Timur, also known as Amir Timur or Tamerlane and later as Timur Gurkin, was a Turko-Mongol conqueror and the founder of the Timurid Empire in Persia and Central Asia. He was also the Timurid dynasty’s first ruler. But did you know why Timur ordered the massacre of over 100,000 citizens of Isfahan?
Isfahan immediately surrendered to Timur, the Turko-Mongol conqueror, and was treated with mercy. The city then assassinated Timur’s tax collector and his soldiers. In retaliation, Timur ordered the massacre of over 100,000 city residents and erected dozens of piles of their heads.
Timur, The Conqueror Timur
Amir Timur was born on April 9, 1336, in Kesh, a city about 50 miles south of Samarkand. Timur claimed to be a descendant of Tumbinai Setsen, a male-line ancestor he shared with Genghis Khan through his father, a lesser chief of the Barlas tribe.
Timur is described as tall and powerful, with a large head and a broad forehead. His skin was ruddy and pale, and he sported a full beard.
Timur was injured by arrows while stealing sheep in his twenties, leaving him lame in the right leg and stiff in the right arm for the rest of his life, according to the biographer Sharaf ad-Din. As a result, his Persian name is Timur-i lang or Temur the Lame.
His lameness didn’t seem to slow him down, and by age 35, he was in control of all the lands that comprised Chagatai’s heritage. He made Samarkand his capital after being proclaimed sovereign at Balkh.
Timur never learned to read or write, but he spoke two or three languages, including Turkic and Persian, and had history books read to him while he ate dinner.
He is described as an intelligent man who enjoys art, particularly architecture and gardening. He enjoyed playing chess and invented a more complex game that uses twice the standard number of pieces on a 110-square board. This game is now known as Tamerlane Chess. (Source: The Silk Road)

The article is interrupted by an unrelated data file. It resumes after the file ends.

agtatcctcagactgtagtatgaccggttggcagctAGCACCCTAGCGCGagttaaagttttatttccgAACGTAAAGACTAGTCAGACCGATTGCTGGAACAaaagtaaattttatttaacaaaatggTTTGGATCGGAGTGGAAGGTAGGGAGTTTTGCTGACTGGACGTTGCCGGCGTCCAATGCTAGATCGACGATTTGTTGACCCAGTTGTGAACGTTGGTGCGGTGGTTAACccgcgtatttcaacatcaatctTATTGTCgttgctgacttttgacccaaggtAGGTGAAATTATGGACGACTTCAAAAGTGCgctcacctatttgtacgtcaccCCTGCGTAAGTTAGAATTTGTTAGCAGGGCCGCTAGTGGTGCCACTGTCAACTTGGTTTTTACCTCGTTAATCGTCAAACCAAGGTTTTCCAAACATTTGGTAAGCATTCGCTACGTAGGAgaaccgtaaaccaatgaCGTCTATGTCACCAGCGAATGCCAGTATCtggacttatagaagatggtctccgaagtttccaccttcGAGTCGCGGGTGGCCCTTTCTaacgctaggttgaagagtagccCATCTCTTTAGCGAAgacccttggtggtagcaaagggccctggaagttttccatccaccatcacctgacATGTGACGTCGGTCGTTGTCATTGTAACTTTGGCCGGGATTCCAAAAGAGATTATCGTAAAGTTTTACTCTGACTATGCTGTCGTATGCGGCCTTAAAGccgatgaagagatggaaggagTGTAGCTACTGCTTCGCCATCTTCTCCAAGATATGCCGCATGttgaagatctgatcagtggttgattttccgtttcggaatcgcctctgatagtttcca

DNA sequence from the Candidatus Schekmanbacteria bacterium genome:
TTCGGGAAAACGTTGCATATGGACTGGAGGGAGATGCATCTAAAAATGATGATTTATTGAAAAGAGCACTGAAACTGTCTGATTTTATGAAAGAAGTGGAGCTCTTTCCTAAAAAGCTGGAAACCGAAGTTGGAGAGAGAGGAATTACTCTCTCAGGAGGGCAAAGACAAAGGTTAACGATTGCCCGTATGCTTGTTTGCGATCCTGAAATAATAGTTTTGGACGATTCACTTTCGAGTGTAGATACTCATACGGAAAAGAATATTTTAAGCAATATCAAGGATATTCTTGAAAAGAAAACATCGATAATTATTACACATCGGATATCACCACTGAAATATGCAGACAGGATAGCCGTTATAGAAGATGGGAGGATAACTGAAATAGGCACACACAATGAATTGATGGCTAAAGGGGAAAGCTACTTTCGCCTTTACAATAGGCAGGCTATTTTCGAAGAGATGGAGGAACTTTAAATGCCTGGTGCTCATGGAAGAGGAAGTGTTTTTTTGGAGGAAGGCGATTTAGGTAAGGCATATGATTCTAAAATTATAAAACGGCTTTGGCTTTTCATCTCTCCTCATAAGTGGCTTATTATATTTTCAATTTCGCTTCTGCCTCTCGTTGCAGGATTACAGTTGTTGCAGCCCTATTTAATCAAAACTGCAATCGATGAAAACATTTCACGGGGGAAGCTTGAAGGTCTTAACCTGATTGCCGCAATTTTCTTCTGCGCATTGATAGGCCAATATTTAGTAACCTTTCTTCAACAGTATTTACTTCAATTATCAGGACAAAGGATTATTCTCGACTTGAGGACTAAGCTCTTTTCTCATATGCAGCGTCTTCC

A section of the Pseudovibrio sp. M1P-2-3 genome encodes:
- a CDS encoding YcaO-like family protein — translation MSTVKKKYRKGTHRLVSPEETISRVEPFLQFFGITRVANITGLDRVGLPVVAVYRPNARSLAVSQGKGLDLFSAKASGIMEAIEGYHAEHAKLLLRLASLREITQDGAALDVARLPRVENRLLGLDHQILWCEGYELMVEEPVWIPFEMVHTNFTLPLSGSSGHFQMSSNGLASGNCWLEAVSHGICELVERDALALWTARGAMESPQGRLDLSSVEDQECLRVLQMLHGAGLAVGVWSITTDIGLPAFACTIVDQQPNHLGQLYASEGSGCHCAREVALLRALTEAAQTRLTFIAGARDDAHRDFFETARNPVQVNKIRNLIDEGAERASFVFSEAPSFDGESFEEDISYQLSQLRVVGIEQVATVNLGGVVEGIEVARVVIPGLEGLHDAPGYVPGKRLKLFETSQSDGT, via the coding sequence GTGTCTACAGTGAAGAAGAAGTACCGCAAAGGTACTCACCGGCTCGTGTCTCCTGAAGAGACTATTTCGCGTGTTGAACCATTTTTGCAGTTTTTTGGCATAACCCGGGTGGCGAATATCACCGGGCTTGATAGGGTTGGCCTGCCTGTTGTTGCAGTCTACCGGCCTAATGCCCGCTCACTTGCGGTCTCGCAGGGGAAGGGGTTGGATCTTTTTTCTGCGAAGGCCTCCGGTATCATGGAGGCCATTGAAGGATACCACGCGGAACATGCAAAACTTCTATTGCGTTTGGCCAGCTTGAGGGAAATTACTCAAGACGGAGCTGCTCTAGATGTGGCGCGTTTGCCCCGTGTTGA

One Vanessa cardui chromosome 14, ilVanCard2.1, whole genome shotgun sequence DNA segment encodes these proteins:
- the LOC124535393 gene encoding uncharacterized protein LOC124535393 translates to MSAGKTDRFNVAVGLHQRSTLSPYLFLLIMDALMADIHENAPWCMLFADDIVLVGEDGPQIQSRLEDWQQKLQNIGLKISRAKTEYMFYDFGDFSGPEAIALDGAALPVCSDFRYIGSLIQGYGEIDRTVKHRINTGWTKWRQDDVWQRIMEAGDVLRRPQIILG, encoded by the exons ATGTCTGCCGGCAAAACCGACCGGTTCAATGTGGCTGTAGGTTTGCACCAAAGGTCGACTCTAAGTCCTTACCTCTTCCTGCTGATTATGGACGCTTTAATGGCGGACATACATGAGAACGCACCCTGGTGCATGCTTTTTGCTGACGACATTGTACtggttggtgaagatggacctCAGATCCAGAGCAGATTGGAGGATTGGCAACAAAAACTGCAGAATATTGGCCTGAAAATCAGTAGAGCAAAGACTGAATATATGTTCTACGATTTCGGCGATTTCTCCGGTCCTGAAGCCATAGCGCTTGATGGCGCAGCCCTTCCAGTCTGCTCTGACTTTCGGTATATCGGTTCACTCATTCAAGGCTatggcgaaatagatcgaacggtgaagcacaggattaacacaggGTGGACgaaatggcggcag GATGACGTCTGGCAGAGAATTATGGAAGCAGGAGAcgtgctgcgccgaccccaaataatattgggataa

Timur inherited a rule system that he applied to nomadic and settled populations. Timur valued the control and use of settled populations far more than Genghis Khan.
Timur began using the epithet Sahib Qiran early in his career, symbolizing it with three circles forming a triangle. The term, derived from astrology, translates as Lord of the Fortunate Conjunction. This reflected Timur’s desire to not only balance chiefs, nomads, and settled populations but also to integrate them into a dynamic institutional system. (Source: The Silk Road)
Timur’s Military Prowess
Timur’s army won the great Battle of Kanduzcha on June 18, 1391, and on July 28, 1402, Timur led his men to victory against the Ottoman army in Ankara. Timur’s army was divided into tumen, which were military units of 10,000 men each.
The army was known not only for its ferocity and violence but also for its diversity. It included soldiers from Timur’s heartland as well as newly conquered lands and was described by contemporary sources as a massive conglomeration of different people; nomadic groups and settled populations; Muslims and Christians, Moghuls and Anatolians, and various ethnicities such as Turks, Arabs, Tajiks, Georgians, Persians, and Indians. The Barlas and Jalayir were two of Timur’s most loyal tribes. (Source: The Silk Road)
Image from Uzbekiztan